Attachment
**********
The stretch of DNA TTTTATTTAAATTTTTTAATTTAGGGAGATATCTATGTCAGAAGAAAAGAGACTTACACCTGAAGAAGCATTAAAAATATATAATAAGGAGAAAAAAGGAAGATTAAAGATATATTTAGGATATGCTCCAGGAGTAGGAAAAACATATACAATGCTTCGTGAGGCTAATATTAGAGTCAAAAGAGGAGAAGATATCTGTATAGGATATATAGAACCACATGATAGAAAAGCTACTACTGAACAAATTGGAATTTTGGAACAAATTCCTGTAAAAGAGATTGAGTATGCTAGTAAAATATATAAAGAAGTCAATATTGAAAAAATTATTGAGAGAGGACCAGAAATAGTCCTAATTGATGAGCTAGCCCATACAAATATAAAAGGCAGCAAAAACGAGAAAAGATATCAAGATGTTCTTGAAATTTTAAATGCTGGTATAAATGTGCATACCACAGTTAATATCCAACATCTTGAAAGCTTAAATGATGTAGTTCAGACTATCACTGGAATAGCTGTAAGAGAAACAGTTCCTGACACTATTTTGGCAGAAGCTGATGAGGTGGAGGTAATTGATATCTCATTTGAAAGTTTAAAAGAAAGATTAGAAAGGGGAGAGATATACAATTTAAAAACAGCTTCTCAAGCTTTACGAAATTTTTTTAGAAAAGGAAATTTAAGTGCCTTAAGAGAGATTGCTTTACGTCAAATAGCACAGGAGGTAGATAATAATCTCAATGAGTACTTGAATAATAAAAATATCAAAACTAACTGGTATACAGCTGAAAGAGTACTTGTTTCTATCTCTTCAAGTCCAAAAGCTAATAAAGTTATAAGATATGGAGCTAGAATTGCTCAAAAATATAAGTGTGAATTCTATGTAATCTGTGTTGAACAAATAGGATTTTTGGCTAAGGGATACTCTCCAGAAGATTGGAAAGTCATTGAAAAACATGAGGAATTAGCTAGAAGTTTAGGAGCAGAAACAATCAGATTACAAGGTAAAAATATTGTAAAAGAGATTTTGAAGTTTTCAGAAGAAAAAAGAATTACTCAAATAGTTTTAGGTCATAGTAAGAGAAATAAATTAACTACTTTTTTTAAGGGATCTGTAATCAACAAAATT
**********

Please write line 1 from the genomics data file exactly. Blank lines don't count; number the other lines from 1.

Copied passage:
The stretch of DNA TTTTATTTAAATTTTTTAATTTAGGGAGATATCTATGTCAGAAGAAAAGAGACTTACACCTGAAGAAGCATTAAAAATATATAATAAGGAGAAAAAAGGAAGATTAAAGATATATTTAGGATATGCTCCAGGAGTAGGAAAAACATATACAATGCTTCGTGAGGCTAATATTAGAGTCAAAAGAGGAGAAGATATCTGTATAGGATATATAGAACCACATGATAGAAAAGCTACTACTGAACAAATTGGAATTTTGGAACAAATTCCTGTAAAAGAGATTGAGTATGCTAGTAAAATATATAAAGAAGTCAATATTGAAAAAATTATTGAGAGAGGACCAGAAATAGTCCTAATTGATGAGCTAGCCCATACAAATATAAAAGGCAGCAAAAACGAGAAAAGATATCAAGATGTTCTTGAAATTTTAAATGCTGGTATAAATGTGCATACCACAGTTAATATCCAACATCTTGAAAGCTTAAATGATGTAGTTCAGACTATCACTGGAATAGCTGTAAGAGAAACAGTTCCTGACACTATTTTGGCAGAAGCTGATGAGGTGGAGGTAATTGATATCTCATTTGAAAGTTTAAAAGAAAGATTAGAAAGGGGAGAGATATACAATTTAAAAACAGCTTCTCAAGCTTTACGAAATTTTTTTAGAAAAGGAAATTTAAGTGCCTTAAGAGAGATTGCTTTACGTCAAATAGCACAGGAGGTAGATAATAATCTCAATGAGTACTTGAATAATAAAAATATCAAAACTAACTGGTATACAGCTGAAAGAGTACTTGTTTCTATCTCTTCAAGTCCAAAAGCTAATAAAGTTATAAGATATGGAGCTAGAATTGCTCAAAAATATAAGTGTGAATTCTATGTAATCTGTGTTGAACAAATAGGATTTTTGGCTAAGGGATACTCTCCAGAAGATTGGAAAGTCATTGAAAAACATGAGGAATTAGCTAGAAGTTTAGGAGCAGAAACAATCAGATTACAAGGTAAAAATATTGTAAAAGAGATTTTGAAGTTTTCAGAAGAAAAAAGAATTACTCAAATAGTTTTAGGTCATAGTAAGAGAAATAAATTAACTACTTTTTTTAAGGGATCTGTAATCAACAAAATT